3 Methods in Using Webhooks

Categorized based on their purpose, there are three methods you can implement. Here's a more detailed explanation.

1. Pipe Method

The Pipe Method emphasizes the use of a direct communication channel between two systems. This channel is utilized to instantly transmit data or information from the source to the receiving system.

Therefore, when an event or update occurs at the source, the data is promptly streamed through the communication channel to the predefined receiving system. 

The Pipe Method is often employed for real-time notifications and quick updates to reduce latency or delays in information sharing between systems.

2. Plugin Method

The Plugin Method involves integrating additional functionalities into the system. In this method, a tool acting as the main trigger will execute a specific plugin installed on the receiving system.

For example, an event in the source system triggers a plugin to perform a series of specific actions in the receiving system. 

This method provides extra flexibility by allowing customization of the receiving system's functionality as needed through the use of different plugins.

3. Push Method

The Push Method is an approach that prioritizes the concept of active updates from the source to the receiving system. 

This means that the source system actively pushes data or information to the receiving system without any specific request.

Hence, when a particular event occurs at the source, the system automatically sends related data to the receiving system. 

The Push Method is useful in scenarios that require a quick response time without additional steps from the receiving system to request information.

 

How to Configure a Webhook

Typically, each application has its own unique configuration process. However, in a broad sense, there are three configuration steps you can take:

1. Get the URL 

The first step is to obtain the URL from the data-receiving application. This URL will serve as the address where data will be sent by the data-sending application.

2. Access the Webhook in the Data-Sending Application

Navigate to the data-sending application, usually in the settings or webhook configuration section. This may vary depending on the application, and in some cases, you might need to create it first if it's not already available.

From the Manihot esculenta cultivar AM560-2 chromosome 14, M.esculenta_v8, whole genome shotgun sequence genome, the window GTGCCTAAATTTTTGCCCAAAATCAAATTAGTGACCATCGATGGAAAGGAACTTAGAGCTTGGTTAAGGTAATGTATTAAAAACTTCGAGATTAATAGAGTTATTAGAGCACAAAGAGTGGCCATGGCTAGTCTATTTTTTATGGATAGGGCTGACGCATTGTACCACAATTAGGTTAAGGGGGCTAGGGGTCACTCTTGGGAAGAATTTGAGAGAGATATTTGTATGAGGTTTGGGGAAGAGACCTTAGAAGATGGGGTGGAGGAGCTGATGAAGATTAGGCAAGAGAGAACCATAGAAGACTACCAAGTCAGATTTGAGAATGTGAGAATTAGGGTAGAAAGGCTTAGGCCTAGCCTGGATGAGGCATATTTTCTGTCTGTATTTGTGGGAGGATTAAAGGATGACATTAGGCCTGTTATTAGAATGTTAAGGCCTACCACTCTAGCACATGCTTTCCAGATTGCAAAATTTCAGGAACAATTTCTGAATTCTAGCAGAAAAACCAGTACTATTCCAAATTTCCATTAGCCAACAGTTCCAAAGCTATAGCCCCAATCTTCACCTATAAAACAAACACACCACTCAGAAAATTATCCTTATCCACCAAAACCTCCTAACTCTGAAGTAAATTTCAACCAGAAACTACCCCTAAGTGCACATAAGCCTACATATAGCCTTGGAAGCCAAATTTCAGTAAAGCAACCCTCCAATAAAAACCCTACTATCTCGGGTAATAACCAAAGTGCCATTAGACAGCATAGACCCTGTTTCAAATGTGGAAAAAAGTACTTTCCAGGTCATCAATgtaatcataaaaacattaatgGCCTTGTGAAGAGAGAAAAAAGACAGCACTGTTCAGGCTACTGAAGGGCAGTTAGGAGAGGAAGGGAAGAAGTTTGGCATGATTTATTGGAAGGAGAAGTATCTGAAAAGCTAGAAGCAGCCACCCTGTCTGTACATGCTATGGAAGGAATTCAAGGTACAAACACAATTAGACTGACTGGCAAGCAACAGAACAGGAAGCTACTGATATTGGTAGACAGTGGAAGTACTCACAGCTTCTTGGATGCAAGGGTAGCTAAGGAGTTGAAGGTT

3. Enter the URL

Within the data-sending application, you will find an option to input the webhook URL you obtained earlier. This URL is where the data-sending application will send data.

4. Specify Parameters and Event Triggers

After entering the URL, you are typically prompted to specify parameters and event triggers. This step is crucial in the configuration process because you need to define the type of events or data that will trigger the transmission.

For example, you can configure it to receive notifications whenever there's a new message or a successful transaction.

5. Test The Capabilities

Before saving the configuration, it's highly recommended to test it first. Some data-sending applications provide an option to send a test request to the webhook, allowing you to verify that everything is functioning correctly.

6. Save The Configuration

Once you are confident that the configuration is correct and working well, you can save the settings.

7. Monitor and Manage

Subsequently, you need to monitor and manage it regularly. Ensure that each component within it remains active and is handled correctly. If there are issues, you'll need to address them.

Throughout the process, you might be prompted to provide additional information such as:

  • Content-Type: Fill in with the content type; the response could be application/JSON.
  • Payload URL: Fill in with the provided URL.
  • SSL Verification: Enable this option by selecting the Enable option.

 

Types of Remote Sessions That Can Be Tracked with Webhooks

This configuration is a mechanism you can leverage to receive real-time updates on various events such as:

  • Device Delete/Add
  • File transfer
  • Schedule session
  • Customer join
  • Device Online/Offline
  • Session Start/End
  • Bulk Deployment